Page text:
#1
So I finally got around to buying this kit www.diyguitarshop.com



I tired to order it a few weeks back but it turns out that Steve has been away due to his wife needing major surgery! If anybody has had trouble getting in contact with him over the last couple months, that is why.

The bass body is 3pc ash but it was glued in a way that makes it look like it's only 2pc. The neck is flat sawn like you would expect from any good neck, and the neck pocket was perfectly routed so that the neck would be held in place even without the bolts. As far as I'm concerned, when you are only spending 140.00 quid, if you get a good neck and body then everything else is gravy but you do actually get a full kit. The pickguard looks good, tuners stay in tune, and the bridge in more than adequate. I didn't look at the electronics on this kit because I had planned on replacing them with my own pickups and pots anyway but the rest of the kit is great.

All the drilling and rough sanding are done for you, so if you are using the stock parts then all you have to do is add a finish, bolt it all together, and set it up.

My only problem was that the bridge rout and pickguard are metric. This meant that for my aftermarket pickups to fit, I had to do a bit of modification. I simply used a chisel to remove a little around where the pickups go. If you were really worried about cosmetics then you would probably want to use one of those old school pickup gaurds that cover the whole bridge pickup so that you can't see the rout. You would also want to look into an imperial pickgaurd. Both of these things are cheap and, as you will see when I post pics, not really necessary.

I'll have pics of the building up as soon as I can get them uploaded. I've got the whole build done but It'll probably take me a day or so to get everything uploaded and typed out.
#2
nice

I saw the link to diyguitarshop.com on your site and they seem really good, especially for the price

I was gonna ask what you're planning for a finish, but I re-read and see you're already done
*waits*
#3
^Anybody that knows me knows that I liked reliced guitars and I like rustic guitars. I went for rustic on this one. It's got a thin shellac finish but the shellac was pretty much just dumped over the top and rubbed in by hand. I didn't actually use a rag. The 1st coat went on in about 2min and then I let it sit for about an hr. I then put another thick coat on and let it sit over night. In the morning I sanded down the raised grain with some 400 grit paper and then I added 1 more thick coat. The result is something that looks more like shinny lumber rather than a finished guitar.

On the neck I used a couple thin coats of tru-oil which is what they use in the US to polish gun stocks. If done thin enough it looks and feels like there is no finish but still seals the wood to help prevent warping.
#4
I await pics. Also that body does indeed only look like a 2piece
#5
Here it is after the 1st 2 coats

Front


back


here it is getting the 3rd coat dumped on





Here it is after the 3rd coat was applied but before it had time to dry



It was about 10 minutes of my time spent doing all of this but it was spread over 2 days.
#6
I've got a couple minutes to write a little more so here goes.

My camera broke so I'm stuck using my video camera instead but, same as with all the pics in this thread but with any luck I'll get my hands on a real camera soon so I can take some beauty shots.

This is a pic of the control plate after it's wired up.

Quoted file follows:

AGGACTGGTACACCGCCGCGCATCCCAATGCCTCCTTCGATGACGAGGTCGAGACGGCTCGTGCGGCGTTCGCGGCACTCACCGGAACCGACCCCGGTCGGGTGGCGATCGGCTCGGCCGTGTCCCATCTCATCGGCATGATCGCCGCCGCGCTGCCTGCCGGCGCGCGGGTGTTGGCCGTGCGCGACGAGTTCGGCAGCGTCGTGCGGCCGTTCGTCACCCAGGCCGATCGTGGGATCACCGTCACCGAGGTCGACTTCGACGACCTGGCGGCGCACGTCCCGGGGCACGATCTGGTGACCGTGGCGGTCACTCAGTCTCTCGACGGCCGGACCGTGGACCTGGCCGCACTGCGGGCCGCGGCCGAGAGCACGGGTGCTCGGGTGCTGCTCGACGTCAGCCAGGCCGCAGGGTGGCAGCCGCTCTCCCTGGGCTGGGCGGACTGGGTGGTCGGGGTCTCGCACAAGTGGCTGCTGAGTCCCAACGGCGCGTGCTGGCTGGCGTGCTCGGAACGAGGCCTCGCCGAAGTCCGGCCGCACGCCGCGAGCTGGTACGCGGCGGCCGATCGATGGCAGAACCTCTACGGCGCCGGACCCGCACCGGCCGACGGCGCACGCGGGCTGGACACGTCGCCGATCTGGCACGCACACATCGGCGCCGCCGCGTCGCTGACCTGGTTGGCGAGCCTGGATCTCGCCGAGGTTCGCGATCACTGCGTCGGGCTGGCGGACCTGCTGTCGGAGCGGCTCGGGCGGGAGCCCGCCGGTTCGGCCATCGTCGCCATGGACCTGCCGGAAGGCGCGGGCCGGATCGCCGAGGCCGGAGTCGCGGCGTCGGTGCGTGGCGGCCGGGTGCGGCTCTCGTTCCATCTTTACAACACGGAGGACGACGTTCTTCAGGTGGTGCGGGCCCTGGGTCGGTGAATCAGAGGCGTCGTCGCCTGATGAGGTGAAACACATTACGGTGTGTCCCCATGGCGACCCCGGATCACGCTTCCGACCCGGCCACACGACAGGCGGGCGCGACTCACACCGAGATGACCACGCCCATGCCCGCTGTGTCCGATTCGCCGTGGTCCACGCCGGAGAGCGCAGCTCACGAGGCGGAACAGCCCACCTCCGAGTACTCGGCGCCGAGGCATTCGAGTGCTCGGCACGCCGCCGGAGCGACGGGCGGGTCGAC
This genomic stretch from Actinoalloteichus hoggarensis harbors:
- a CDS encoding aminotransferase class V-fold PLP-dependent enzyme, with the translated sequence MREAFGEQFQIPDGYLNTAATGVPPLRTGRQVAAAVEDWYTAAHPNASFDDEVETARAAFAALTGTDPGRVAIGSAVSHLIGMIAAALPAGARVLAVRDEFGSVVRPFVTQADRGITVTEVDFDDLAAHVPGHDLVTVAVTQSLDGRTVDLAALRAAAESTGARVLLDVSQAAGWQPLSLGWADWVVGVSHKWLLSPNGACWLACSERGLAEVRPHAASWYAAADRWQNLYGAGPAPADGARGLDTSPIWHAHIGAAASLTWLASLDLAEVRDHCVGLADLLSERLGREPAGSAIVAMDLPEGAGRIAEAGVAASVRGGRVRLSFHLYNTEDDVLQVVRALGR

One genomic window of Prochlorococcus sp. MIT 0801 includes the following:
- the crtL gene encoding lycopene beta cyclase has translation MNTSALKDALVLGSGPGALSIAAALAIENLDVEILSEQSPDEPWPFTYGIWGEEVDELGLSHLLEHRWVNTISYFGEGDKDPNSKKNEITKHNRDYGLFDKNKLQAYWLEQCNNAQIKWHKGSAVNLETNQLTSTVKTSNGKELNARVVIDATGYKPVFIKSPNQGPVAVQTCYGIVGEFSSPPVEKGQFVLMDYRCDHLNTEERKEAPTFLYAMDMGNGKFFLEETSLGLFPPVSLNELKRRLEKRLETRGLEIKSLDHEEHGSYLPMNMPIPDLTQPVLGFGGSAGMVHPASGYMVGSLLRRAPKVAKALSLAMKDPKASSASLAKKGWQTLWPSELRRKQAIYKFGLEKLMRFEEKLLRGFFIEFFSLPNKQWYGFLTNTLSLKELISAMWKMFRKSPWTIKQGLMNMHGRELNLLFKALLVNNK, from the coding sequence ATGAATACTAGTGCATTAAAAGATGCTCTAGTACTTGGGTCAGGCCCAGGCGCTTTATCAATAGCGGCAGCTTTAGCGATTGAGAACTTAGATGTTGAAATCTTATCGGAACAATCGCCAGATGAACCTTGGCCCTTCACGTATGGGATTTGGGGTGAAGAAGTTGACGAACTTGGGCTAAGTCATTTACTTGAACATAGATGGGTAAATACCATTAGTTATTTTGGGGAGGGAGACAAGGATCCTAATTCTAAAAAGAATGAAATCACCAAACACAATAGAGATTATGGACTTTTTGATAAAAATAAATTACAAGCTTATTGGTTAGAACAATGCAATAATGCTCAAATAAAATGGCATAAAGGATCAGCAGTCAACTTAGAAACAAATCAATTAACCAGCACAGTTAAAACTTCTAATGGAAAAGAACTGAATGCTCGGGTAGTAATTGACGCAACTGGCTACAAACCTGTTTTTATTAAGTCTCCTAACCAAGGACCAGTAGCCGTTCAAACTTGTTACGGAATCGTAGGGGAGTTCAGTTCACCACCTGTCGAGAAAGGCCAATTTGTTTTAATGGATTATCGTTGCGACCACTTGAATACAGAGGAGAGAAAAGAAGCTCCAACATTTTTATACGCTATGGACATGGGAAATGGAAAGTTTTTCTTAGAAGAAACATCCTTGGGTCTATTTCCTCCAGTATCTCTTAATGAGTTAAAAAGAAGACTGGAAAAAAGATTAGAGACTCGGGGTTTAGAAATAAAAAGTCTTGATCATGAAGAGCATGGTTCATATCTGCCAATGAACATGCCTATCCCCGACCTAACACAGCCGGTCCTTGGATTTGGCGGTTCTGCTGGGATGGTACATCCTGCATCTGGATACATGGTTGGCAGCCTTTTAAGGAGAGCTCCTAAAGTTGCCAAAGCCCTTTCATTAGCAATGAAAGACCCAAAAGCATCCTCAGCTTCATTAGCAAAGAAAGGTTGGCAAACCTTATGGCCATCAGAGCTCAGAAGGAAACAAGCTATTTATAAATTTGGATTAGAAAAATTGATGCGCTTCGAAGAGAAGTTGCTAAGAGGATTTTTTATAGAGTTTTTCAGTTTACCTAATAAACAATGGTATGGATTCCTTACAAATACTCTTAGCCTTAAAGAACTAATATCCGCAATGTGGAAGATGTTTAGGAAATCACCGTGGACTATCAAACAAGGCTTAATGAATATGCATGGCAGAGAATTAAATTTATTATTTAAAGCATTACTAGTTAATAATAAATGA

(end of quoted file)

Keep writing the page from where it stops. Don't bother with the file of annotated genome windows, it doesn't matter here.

You might be able to see that I'm using shielded LP style wire on the pickups and pots. I did this because I don't currently have any of the copper tape to shield the guitar.


The pots I used were CTS 250K, the cap its a polyester .047uf and the jack is switchcraft.

Current production CTS pots have a horrible taper that act more like a switch, when used for volume, and I don't recommend them for most people. I used these pots because I wanted something that dramatically dropped the pickup volume between 10 and 8 so that it was kinda like flipping a switch. This makes selecting between pickups easier but blending them is more difficult. If you want to be able to control how much the pickups blend I recommend using the stock pots from the kit or upgrade to alpha. The pots in the DIY kits have a nice taper (something CTS doesn't have) and they don't suck tone like some cheap pots but at the same time, they do not as good as the alpha and bourns pots. The stock parts are a good thing to practice your soldering on before switching to better ones though.
#7
Here is a close up of the pickups to illustrate the problem with the metric routings and imperial pickups.



Most aftermarket pickups, like the ones I made for this bass, use imperial measurements. As you can see there are no issues with how the strings line up over the poles of the pickups. The problem was that the pickup covers didn't fit into the holes in the body and pickguard. The "feet" where the pickup is screwed down are too wide so I had to carve the body and pickguard to make it all fit around the feet. It only took 5 or 6 minutes to do with a sharp chisel so it's not hard to fix and you don't need a router to do it and make it look good. The problem is that if you look hard you can see that feet on the pickup don't sit in the center of the space that is provided for them. It's harder to notice in my poor pic than when you look in real life but you can see that the outside edge of the feet touch the routing while the inside edge has a 2mm gap . It's not the end of the world but it's something that some people would want to cover with a pickup gaurd over the bridge and a new, imperial, scratch plate.

This is the only "problem" I found with this kit and it's not even really a problem, especially if you use metric pickups.
Last edited by CorduroyEW at Jul 23, 2010,